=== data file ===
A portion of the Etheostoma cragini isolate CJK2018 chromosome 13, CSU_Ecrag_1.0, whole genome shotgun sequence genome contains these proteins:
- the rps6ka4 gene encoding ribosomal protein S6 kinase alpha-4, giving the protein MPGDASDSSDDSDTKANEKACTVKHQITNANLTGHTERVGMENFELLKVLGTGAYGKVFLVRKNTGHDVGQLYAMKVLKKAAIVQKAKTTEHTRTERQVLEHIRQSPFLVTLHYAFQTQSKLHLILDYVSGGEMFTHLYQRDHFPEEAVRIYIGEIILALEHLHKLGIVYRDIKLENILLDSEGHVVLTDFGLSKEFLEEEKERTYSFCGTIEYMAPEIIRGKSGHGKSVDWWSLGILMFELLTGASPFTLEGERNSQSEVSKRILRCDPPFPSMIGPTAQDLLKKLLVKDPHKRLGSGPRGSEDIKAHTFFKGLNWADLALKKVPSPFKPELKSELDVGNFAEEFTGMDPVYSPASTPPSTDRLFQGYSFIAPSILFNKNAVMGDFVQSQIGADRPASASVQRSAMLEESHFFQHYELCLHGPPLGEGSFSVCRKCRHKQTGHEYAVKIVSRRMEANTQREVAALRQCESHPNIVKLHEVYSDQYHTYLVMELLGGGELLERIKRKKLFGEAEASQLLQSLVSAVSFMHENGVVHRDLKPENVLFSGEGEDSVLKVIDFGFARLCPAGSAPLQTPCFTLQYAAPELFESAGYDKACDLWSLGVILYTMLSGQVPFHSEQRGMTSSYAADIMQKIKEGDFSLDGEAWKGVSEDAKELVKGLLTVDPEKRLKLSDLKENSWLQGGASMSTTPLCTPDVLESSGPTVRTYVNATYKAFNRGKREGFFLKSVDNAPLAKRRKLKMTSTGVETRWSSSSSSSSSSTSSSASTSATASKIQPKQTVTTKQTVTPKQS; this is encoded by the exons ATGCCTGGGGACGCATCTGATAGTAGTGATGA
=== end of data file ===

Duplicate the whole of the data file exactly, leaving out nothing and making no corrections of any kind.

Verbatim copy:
A portion of the Etheostoma cragini isolate CJK2018 chromosome 13, CSU_Ecrag_1.0, whole genome shotgun sequence genome contains these proteins:
- the rps6ka4 gene encoding ribosomal protein S6 kinase alpha-4, giving the protein MPGDASDSSDDSDTKANEKACTVKHQITNANLTGHTERVGMENFELLKVLGTGAYGKVFLVRKNTGHDVGQLYAMKVLKKAAIVQKAKTTEHTRTERQVLEHIRQSPFLVTLHYAFQTQSKLHLILDYVSGGEMFTHLYQRDHFPEEAVRIYIGEIILALEHLHKLGIVYRDIKLENILLDSEGHVVLTDFGLSKEFLEEEKERTYSFCGTIEYMAPEIIRGKSGHGKSVDWWSLGILMFELLTGASPFTLEGERNSQSEVSKRILRCDPPFPSMIGPTAQDLLKKLLVKDPHKRLGSGPRGSEDIKAHTFFKGLNWADLALKKVPSPFKPELKSELDVGNFAEEFTGMDPVYSPASTPPSTDRLFQGYSFIAPSILFNKNAVMGDFVQSQIGADRPASASVQRSAMLEESHFFQHYELCLHGPPLGEGSFSVCRKCRHKQTGHEYAVKIVSRRMEANTQREVAALRQCESHPNIVKLHEVYSDQYHTYLVMELLGGGELLERIKRKKLFGEAEASQLLQSLVSAVSFMHENGVVHRDLKPENVLFSGEGEDSVLKVIDFGFARLCPAGSAPLQTPCFTLQYAAPELFESAGYDKACDLWSLGVILYTMLSGQVPFHSEQRGMTSSYAADIMQKIKEGDFSLDGEAWKGVSEDAKELVKGLLTVDPEKRLKLSDLKENSWLQGGASMSTTPLCTPDVLESSGPTVRTYVNATYKAFNRGKREGFFLKSVDNAPLAKRRKLKMTSTGVETRWSSSSSSSSSSTSSSASTSATASKIQPKQTVTTKQTVTPKQS; this is encoded by the exons ATGCCTGGGGACGCATCTGATAGTAGTGATGA